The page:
Every part of a chef’s life is calculated artistry — from measuring accurately to designing the “wow factor” of the evening seven times over a multi-course dinner.
The brain of a chef gets on overload, as well as the physical body aches with the hours.
Typically smelling something close to bacon stirred with sweat, the ride home after a successful evening triggers the urge to eat. The likelihood that a chef has eaten a full meal at any given part of the day is slim to none.
There is no want or desire to fix an elaborate dinner when your eyes are burning with sleep deprivation. A chef wants something uncomplicated and satisfying.
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Typically there isn’t a sign of pasta in my house for one reason — I will eat it. On occasion while grocery shopping, an overwhelming craving comes over me. Kraft elbow macaroni and cheese finds it’s way into the cart. Next are heavy cream and a small loaf of Velveta cheese.
Yes, all the processed stuff one could ask for.
Cooking the macaroni with haste I add the remaining ingredients to make it extra cheesy. Then it’s rest time. I keep it on the counter out of eyesight for 10 minutes waiting for the cheese to congeal creating an even creamier texture.
Add about a teaspoon of black pepper on top and I am in heaven. Every bite is enjoyed with a definitive sigh of satisfaction. It is my guilty pleasure food but also brings to light fond childhood memories of cooking with my mom.
Now, at family dinners once everyone has retired to the living room, I finish off every last morsel of macaroni left in the pan. I would like to think the rest of my family doesn’t know this but the ravenous scraping of the sides of the pan with the spoon is far from stealthy quiet.
As a chef, I’ve always wondered if this is the norm — to crave the easiest to make food under the sun. A resounding yes is what I uncovered.
I asked some of Kansas City’s finest chefs what they love to eat after a long day when they are dead tired or a secret food they stash and pull out when the craving becomes to strong.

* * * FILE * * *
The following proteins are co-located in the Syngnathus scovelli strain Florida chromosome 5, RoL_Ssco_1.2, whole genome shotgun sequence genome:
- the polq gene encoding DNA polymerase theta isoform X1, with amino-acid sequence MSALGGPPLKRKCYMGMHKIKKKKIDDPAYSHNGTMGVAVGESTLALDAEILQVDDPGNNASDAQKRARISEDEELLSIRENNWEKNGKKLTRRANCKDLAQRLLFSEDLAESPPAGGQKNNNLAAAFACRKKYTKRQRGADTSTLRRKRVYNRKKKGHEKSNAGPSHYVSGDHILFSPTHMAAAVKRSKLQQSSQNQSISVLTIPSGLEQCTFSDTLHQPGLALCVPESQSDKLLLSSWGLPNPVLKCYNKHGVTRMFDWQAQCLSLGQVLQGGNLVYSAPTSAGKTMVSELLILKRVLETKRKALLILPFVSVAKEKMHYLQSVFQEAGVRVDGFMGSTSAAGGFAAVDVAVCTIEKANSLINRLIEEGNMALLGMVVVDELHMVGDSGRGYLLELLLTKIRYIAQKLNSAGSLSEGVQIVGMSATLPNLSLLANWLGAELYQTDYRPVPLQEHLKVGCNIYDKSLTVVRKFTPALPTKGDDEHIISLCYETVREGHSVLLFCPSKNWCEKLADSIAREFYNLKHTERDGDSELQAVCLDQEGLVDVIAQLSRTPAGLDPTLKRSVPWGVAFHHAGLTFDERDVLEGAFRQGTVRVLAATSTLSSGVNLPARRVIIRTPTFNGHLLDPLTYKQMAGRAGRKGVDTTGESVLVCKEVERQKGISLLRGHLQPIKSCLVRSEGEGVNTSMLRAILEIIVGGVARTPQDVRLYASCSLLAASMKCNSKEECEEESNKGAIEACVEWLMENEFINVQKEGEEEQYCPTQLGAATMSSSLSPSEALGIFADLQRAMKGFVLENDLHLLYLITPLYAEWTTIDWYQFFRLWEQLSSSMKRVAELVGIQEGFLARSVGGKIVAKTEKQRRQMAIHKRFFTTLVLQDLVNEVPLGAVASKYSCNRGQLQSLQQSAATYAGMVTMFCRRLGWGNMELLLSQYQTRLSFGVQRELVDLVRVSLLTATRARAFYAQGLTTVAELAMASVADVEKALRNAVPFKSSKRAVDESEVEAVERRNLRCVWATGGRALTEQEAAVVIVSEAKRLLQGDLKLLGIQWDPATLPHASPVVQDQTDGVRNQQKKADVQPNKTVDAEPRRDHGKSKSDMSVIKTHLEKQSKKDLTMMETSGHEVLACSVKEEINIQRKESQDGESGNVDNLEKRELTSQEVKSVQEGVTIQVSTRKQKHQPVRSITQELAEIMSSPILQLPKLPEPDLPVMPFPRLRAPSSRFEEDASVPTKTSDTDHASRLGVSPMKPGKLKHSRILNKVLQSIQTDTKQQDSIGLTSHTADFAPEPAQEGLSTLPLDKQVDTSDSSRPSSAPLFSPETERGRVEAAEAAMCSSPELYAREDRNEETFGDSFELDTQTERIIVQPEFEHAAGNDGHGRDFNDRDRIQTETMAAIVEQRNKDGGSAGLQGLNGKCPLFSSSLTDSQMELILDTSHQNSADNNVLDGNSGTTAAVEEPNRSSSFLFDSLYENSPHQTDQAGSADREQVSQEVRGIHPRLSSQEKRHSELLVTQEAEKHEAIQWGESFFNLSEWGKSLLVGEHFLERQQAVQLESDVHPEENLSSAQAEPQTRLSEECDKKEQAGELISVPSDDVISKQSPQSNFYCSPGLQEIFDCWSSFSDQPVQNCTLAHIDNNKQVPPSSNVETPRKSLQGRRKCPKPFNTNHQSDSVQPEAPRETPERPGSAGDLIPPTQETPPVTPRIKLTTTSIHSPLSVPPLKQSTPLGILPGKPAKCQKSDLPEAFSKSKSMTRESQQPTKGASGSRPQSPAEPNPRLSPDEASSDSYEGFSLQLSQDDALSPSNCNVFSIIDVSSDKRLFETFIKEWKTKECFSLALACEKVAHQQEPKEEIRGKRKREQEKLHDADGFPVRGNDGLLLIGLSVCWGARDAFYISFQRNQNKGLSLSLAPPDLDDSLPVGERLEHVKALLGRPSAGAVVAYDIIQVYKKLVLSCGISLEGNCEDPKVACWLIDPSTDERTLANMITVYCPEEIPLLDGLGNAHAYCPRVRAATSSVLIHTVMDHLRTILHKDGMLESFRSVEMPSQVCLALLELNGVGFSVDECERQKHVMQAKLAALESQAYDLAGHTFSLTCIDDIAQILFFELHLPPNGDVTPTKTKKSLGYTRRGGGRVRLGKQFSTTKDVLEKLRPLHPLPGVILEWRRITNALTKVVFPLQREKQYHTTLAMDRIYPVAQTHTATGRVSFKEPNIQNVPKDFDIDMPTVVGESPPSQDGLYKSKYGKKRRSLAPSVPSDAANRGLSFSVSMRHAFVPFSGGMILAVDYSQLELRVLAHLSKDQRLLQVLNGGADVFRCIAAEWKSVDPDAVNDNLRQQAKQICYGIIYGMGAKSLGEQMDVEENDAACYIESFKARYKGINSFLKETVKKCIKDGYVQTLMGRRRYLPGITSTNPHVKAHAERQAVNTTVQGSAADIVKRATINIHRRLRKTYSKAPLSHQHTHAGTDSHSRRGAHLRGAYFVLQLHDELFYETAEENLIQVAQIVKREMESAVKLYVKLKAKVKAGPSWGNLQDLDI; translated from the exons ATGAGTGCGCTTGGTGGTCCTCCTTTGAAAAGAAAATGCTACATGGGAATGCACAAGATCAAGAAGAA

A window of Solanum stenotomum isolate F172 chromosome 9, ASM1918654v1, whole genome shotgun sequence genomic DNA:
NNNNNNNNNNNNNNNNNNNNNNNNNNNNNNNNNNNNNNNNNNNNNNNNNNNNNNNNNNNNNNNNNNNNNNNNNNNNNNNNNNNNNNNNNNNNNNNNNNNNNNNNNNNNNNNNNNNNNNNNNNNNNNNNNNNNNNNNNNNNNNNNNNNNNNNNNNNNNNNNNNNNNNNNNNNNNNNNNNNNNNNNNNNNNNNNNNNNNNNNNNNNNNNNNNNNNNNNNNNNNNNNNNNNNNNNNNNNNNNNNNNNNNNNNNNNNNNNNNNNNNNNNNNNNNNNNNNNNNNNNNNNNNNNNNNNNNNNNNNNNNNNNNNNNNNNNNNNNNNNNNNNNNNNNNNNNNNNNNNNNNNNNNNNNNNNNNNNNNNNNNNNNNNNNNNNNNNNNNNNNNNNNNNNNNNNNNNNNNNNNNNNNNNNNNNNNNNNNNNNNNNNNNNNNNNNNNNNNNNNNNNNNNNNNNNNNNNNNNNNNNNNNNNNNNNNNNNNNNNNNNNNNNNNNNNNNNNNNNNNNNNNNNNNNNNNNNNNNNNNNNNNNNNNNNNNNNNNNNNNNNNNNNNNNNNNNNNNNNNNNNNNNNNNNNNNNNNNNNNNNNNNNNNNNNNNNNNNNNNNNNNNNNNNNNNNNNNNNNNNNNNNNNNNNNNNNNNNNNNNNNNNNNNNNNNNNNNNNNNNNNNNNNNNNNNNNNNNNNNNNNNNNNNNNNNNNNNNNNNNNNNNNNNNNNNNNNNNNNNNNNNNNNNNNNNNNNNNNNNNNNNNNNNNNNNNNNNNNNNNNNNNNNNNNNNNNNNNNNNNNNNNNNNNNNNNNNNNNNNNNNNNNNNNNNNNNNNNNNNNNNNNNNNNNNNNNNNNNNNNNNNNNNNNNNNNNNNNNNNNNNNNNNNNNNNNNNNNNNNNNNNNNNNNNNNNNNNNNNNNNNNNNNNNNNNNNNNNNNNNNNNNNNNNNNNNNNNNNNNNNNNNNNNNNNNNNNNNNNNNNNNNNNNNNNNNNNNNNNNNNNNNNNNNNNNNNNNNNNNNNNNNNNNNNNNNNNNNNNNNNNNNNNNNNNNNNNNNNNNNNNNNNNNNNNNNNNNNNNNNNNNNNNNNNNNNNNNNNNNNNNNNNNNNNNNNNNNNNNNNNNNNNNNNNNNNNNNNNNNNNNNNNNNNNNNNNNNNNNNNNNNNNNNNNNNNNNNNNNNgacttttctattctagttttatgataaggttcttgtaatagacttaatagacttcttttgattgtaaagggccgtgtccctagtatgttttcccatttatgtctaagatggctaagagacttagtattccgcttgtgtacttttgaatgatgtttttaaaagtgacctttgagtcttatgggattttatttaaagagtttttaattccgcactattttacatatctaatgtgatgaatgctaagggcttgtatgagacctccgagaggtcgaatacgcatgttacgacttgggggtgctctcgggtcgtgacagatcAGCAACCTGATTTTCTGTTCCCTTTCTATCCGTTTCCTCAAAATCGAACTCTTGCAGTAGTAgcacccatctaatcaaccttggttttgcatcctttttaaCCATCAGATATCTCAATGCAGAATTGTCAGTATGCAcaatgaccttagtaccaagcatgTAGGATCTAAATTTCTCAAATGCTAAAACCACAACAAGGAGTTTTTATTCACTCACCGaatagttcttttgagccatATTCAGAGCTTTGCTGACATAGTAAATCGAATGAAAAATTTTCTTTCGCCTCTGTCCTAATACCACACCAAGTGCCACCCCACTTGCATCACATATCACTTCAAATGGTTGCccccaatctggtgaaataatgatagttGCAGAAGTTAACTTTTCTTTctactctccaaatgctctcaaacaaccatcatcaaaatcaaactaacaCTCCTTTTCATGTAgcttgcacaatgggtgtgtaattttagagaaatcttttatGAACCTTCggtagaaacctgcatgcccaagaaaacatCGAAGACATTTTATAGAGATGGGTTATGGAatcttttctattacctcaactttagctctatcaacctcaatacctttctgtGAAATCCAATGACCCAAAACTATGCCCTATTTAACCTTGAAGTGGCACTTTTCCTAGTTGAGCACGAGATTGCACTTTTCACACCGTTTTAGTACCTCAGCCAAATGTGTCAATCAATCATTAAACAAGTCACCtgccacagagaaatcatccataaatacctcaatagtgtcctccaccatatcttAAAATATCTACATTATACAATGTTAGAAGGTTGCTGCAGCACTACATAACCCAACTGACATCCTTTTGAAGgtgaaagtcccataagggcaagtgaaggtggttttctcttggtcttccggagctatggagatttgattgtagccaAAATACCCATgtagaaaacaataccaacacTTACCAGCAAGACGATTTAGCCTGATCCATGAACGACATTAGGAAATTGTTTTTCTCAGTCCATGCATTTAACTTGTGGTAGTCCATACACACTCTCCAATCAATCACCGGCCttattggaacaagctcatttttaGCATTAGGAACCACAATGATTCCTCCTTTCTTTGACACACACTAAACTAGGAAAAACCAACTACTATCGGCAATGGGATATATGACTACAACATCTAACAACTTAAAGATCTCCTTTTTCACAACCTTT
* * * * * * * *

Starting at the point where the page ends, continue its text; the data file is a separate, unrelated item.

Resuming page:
All of these choices have a tie to comfort, texture, flavor and memories.
Blue Box Kraft Macaroni and Cheese ranks number one.
“There is something in the cheese powder that coagulates slightly after it cools creating a most satisfying texture and brings memories of childhood comfort close to home,” explained Chef Matt Arnold of The Webster House.
It is trip down memory lane for Arnold. After school, his grandma Ruth would fix a big batch but add a few things to make it her own. The actual recipe he has yet to figure out.
Now when a rough day is over, it’s easy pasta time. He makes a box of macaroni and cheese and adds 1 to 2 tablespoon of black pepper to half of it. In the other half, he adds a 1/2 cup of ketchup. His other guilty pleasure, Braunschweiger on white bread with mustard.
Chef Jason Wiggin, Intercontinental Hotel on the Plaza has a similar sinful treat — Stouffers Macaroni and Cheese.
“The extra creamy macaroni and cheese in the freezer section. I hide it in my cart just in case anyone recognizes me. Most likely there will be Lit’l Smokies right next to it. It just reminds me of home.”
For Chef Jasper Mirabile from Jasper’s and Marco Polo’s Italian Market, Kraft macaroni ranks pretty high on his list as well.
“Out of all the great pasta we cook in our kitchen, there is just something about that powdered cheese, and it’s quick and easy.”
Peanut butter and jelly brings Mirabile back to school days. He would only eat PB&J for lunch eight years in a row.
Add to that grape Pop Tarts. Mirabile has been eating these since he was 4 years old. Now he lightly toasts them and shares the edges with his dogs Lola and Teddy.
Not cooking is very appealing to all chefs. Chef Charles d’Abaling from Chaz on the Plaza prefers cheese curds for that very reason.
“They are salty and oh so good. I can put them down a pound at a time.” The texture is awesome.
Texture is a reoccurring theme to these secretive treats. Chef Marshall Roth, Ambassador Wichita.
If you have met Roth, you will know he is Swedish upon impression. So naturally his guilty pleasure food, Swedish Fish. They are not too sticky and they have a soft chewy texture with the right amount of sweetness.
The theme keeps going with Brian Archibald from Rosso-WestPlaza.
At any given moment he can eat an entire bag of popcorn. The light airy texture paired with a soft crunch is perfect. Reminding him of childhood, now he shares this treat with his girls but adds ranch powder packets for seasoning.
From soft and chewy to light and crunchy we have our food flaws, but our cravings all take us home, where our careers started. When you have a chef over for dinner, never be worried. Everything tastes exponentially better when we don’t have to cook.
Renee Kelly is the owner of Renee Kelly’s Harvest in Johnson County. Her passion lies in changing the food system, one plate at a time. Her inspiration is Mother nature and the many growers in the Kansas City area.